Posted: January 11th, 2023
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Make a case study for Marbury V. Madison (1803)
Steps to briefing a case:
Case name and Date
1. brief should begin with the case name, the court that decided it, the year it was decided, and the final vote.
2. Identify the case facts.
Next, briefly state the facts of the case. This section is necessary because legal principles are defined by the situations in which they arise. Include in your brief only those facts that are legally relevant. A fact is legally relevant if it had an impact on the case’s outcome.
3. Outline the procedural history. With the statement of facts, you have taken the case to the point at which the plaintiff filed suit. The next section of the brief, the procedural history, begins at that point and ends with the case’s appearance in the court that wrote the opinion you are reading. For a SCOTUS opinion, describe how the trial court and, if applicable, the lower appellate court decided the case and why.
4. Issues, Holding, Rationale
This is the opinion of the majority on the Supreme Court. Note the author of this opinion.
Give each issue a sub-number: 4.1.1, 4.2.1, 4.3.1, etc. Explain the issue in the form of a question.
Give each holding a sub-number: 4.1.2, 4.2.2, etc. Explain the holding in terms of a Yes or No.
Give each rationale a subnumber: 4.1.3, etc.
You now should describe the court’s rationale for each issue and holding. This section of the case brief is the most important, because you must understand the court’s reasoning to analyze it and to apply it to other fact situations, such as those on the exam. Describe each link in the court’s chain of reasoning, and provide textual evidence with a citation (page number/ paragraph #). Use the file I attached below for your textual evidence..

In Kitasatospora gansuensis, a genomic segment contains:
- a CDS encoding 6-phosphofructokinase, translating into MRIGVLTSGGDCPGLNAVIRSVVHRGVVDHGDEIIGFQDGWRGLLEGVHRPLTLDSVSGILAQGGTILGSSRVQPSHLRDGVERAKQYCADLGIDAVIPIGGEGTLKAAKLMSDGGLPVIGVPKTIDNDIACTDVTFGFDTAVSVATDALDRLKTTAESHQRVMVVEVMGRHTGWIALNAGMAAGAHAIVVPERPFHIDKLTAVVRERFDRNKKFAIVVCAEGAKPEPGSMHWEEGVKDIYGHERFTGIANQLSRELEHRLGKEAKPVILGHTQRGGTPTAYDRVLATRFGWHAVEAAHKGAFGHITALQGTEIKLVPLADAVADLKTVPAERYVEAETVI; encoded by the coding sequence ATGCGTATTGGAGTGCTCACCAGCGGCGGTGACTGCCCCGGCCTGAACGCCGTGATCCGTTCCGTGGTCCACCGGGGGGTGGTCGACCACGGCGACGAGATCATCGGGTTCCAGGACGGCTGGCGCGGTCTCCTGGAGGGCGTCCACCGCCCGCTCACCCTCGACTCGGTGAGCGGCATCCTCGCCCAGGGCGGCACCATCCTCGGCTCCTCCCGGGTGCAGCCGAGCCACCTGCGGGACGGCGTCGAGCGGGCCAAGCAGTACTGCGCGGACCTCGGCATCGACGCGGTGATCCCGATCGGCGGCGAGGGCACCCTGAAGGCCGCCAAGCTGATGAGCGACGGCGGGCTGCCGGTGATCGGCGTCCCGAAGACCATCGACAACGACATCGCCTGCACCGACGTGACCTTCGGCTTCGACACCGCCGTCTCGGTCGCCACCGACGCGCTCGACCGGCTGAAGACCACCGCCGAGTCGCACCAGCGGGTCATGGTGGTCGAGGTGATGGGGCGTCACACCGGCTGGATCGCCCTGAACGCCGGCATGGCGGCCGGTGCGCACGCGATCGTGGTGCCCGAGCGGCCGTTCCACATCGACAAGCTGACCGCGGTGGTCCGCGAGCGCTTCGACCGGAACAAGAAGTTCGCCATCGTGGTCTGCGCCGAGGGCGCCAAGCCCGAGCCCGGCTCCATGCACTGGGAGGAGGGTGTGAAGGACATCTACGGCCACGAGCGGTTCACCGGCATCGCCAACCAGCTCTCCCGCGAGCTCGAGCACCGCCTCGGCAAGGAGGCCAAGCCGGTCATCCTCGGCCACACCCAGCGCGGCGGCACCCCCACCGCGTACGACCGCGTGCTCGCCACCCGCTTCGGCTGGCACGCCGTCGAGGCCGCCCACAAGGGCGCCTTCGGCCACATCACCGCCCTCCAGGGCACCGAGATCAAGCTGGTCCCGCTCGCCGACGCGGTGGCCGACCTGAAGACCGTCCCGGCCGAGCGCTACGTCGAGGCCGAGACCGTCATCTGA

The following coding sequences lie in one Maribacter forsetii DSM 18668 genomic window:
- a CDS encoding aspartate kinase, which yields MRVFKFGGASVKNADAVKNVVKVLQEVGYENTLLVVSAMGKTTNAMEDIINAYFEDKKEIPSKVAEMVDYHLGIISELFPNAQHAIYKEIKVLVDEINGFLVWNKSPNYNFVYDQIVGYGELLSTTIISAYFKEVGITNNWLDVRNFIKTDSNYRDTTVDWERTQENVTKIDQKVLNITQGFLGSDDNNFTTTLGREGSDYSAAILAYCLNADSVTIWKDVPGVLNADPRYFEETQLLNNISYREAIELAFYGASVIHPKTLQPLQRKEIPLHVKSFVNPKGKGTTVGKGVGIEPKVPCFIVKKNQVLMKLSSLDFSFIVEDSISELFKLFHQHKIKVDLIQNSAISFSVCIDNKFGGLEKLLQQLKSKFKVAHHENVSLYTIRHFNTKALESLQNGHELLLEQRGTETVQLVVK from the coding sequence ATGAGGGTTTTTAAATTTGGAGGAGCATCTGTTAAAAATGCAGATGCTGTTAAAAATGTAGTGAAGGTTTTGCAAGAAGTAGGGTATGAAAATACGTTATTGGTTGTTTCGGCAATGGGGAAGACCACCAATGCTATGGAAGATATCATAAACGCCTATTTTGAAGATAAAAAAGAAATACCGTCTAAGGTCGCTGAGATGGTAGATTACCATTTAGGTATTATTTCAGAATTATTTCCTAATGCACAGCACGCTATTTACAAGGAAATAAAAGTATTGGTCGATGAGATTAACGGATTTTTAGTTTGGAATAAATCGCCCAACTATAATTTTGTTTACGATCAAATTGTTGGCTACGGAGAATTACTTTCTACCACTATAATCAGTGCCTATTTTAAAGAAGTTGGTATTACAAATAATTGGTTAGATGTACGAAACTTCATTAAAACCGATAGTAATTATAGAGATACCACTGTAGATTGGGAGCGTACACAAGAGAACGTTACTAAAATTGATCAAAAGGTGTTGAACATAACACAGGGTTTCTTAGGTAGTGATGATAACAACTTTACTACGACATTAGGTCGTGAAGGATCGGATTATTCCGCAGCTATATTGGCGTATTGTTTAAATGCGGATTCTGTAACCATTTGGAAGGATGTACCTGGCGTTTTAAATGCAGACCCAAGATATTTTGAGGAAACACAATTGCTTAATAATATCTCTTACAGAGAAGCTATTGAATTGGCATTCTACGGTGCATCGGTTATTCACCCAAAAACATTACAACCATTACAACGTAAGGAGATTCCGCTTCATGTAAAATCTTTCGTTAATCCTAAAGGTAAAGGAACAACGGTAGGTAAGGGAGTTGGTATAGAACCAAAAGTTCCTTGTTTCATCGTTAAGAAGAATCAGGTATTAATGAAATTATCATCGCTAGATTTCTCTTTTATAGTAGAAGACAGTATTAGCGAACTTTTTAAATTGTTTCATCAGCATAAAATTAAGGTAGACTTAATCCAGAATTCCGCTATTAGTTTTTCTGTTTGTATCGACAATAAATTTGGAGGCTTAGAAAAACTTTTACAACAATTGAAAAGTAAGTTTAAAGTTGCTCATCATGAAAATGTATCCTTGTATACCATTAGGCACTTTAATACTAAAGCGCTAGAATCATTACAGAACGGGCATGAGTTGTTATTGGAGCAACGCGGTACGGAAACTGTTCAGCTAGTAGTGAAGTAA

E.g. 4. Marshall
4.1.1. Is Marbury entitled to his commission?
4.1.3. A valid federal judicial commission must be appointed by the President and signed and
sealed by the Secretary of State. Marbury’s commission meets these requirements (48/4).
5. Include other opinions.
Concurring and dissenting opinions are included in a casebook when they present an interesting alternative analysis of the case.
You should provide at least a sentence for each concurrence and dissent. Other opinions do not each have to be as detailed as the ruling of the court in #4, but there should be textual evidence. Use the file I attached below for your textual evidence..
Give each other opinion a sub-number and note author and the type of opinion (concurrence/dissent).
E.g. 5.1 (Souter, concurrence):
5.2 (Scalia, dissent):
In a couple sentences, explain the enduring significance of the case for broader jurisprudence and give your opinion.
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